Calypso Music in Postwar America: Photographs and Illustrations, 1945-1960
- Location:Campbell Gallery
Modern calypso emerged around 1900 in the southern Caribbean island of Trinidad, where it was sung, primarily by men of African descent, during the festive Carnival season. Each year singers composed new calypsos and performed them in tents in the island’s cities and towns. Local audiences considered these artists to be masters of words who offered sharp-witted commentary on life in Trinidad, world affairs and the human condition.
Though calypso singers recorded and performed in the United States before World War II, the war greatly expanded American awareness of the music. During the war years, thousands of U.S. Army and Navy personnel were stationed in Trinidad, where they became intrigued by calypso. In the postwar period, the rise of fast and affordable airline travel enabled more Americans to vacation in the Caribbean. As tourists, they enjoyed calypso at Caribbean hotels and nightclubs, but had little understanding of how the art form was shaped by local economic realities and political aspirations. For Americans, the Caribbean was a region of leisure and excitement. They associated calypso with good times and wanted to hear more of the music back in the U.S.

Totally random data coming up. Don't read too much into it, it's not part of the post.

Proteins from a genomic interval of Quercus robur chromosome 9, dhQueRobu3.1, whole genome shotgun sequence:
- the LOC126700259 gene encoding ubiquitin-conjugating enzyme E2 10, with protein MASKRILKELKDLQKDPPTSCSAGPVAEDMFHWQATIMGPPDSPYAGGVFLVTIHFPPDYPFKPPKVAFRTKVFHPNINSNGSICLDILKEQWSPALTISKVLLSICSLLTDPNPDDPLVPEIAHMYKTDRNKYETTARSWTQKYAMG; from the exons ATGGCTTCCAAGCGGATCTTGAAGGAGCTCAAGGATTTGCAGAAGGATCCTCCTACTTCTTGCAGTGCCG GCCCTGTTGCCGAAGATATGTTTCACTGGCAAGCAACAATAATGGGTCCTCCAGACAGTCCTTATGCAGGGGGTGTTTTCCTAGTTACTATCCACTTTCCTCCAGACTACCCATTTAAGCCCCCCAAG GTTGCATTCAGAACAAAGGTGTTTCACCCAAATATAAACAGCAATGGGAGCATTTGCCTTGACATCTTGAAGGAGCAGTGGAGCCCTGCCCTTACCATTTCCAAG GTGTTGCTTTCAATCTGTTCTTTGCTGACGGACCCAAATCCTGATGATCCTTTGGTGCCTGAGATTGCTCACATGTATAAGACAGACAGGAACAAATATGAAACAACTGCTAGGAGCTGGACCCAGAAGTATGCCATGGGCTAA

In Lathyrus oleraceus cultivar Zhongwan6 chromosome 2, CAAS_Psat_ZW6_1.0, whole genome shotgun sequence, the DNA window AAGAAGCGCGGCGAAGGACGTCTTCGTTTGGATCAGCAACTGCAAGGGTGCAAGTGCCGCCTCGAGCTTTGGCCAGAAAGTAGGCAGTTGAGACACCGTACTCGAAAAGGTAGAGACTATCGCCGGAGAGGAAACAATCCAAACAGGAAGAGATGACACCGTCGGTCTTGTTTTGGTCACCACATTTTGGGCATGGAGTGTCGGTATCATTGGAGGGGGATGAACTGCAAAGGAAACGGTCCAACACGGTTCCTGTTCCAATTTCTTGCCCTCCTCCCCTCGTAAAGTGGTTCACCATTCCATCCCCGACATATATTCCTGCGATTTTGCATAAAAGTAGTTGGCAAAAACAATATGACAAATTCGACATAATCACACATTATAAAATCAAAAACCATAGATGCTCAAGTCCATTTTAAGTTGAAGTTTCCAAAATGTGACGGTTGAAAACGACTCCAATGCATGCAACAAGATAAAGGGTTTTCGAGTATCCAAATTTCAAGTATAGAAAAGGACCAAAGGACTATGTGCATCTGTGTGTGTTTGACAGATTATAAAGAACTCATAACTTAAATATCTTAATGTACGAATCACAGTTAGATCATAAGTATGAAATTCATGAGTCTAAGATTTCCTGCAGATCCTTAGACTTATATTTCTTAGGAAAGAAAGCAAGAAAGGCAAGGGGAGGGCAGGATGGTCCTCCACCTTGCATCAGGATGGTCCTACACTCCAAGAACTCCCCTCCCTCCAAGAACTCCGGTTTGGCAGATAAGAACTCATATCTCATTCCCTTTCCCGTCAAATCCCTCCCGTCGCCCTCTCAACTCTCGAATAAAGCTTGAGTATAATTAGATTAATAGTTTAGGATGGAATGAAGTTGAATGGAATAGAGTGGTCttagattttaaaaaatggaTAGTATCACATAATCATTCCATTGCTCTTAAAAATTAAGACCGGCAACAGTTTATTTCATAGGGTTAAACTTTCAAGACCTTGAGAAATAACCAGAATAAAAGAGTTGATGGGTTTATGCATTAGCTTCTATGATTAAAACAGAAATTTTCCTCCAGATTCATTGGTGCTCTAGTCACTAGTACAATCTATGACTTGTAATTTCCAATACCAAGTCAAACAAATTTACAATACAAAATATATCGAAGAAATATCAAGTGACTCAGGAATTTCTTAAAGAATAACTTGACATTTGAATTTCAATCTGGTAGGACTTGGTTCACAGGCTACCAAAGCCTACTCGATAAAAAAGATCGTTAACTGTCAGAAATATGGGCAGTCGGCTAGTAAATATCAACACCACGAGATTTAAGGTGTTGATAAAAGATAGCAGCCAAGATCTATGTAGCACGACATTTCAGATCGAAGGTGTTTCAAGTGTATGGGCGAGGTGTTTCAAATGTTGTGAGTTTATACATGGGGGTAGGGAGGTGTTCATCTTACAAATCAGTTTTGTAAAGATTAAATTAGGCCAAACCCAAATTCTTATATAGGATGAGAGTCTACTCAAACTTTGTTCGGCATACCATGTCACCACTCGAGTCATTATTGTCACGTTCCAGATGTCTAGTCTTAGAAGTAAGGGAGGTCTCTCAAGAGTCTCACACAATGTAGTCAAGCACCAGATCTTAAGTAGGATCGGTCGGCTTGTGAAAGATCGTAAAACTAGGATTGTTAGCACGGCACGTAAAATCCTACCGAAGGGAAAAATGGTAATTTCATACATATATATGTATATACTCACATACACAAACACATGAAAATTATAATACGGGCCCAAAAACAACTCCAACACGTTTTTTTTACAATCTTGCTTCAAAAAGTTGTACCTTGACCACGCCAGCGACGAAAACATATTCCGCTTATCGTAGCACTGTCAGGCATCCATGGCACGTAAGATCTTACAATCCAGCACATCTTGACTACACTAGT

After World War II, Trinidadian calypso singers continued to record in New York and perform in nightclubs. They sang fewer calypsos about Trinidadian events and, instead, focused on world affairs or universal themes, particularly relationships between men and women. They also sang about the immigration experience, with commentary on such topics as New York subways, American racism and nostalgia for their homes in the Caribbean.
During the calypso craze, publishers churned out calypso sheet music and songbooks. The covers of these publications generally featured photographs of popular American singers or stereotyped images of Caribbean scenes. Though calypso originated in the urban centers of Trinidad, Americans imagined calypso in a tranquil rural Caribbean. Meanwhile, Hollywood responded to the calypso craze by promptly releasing calypso-themed movies. In keeping with the graphics of record covers and sheet music, movie promotional materials portrayed calypso as dynamic, sensual and fun, rather than as a complex artistic tradition.
Calypso Music in Postwar America was organized by the Historical Museum of Southern Florida and funded in part by the National Endowment for the Humanities.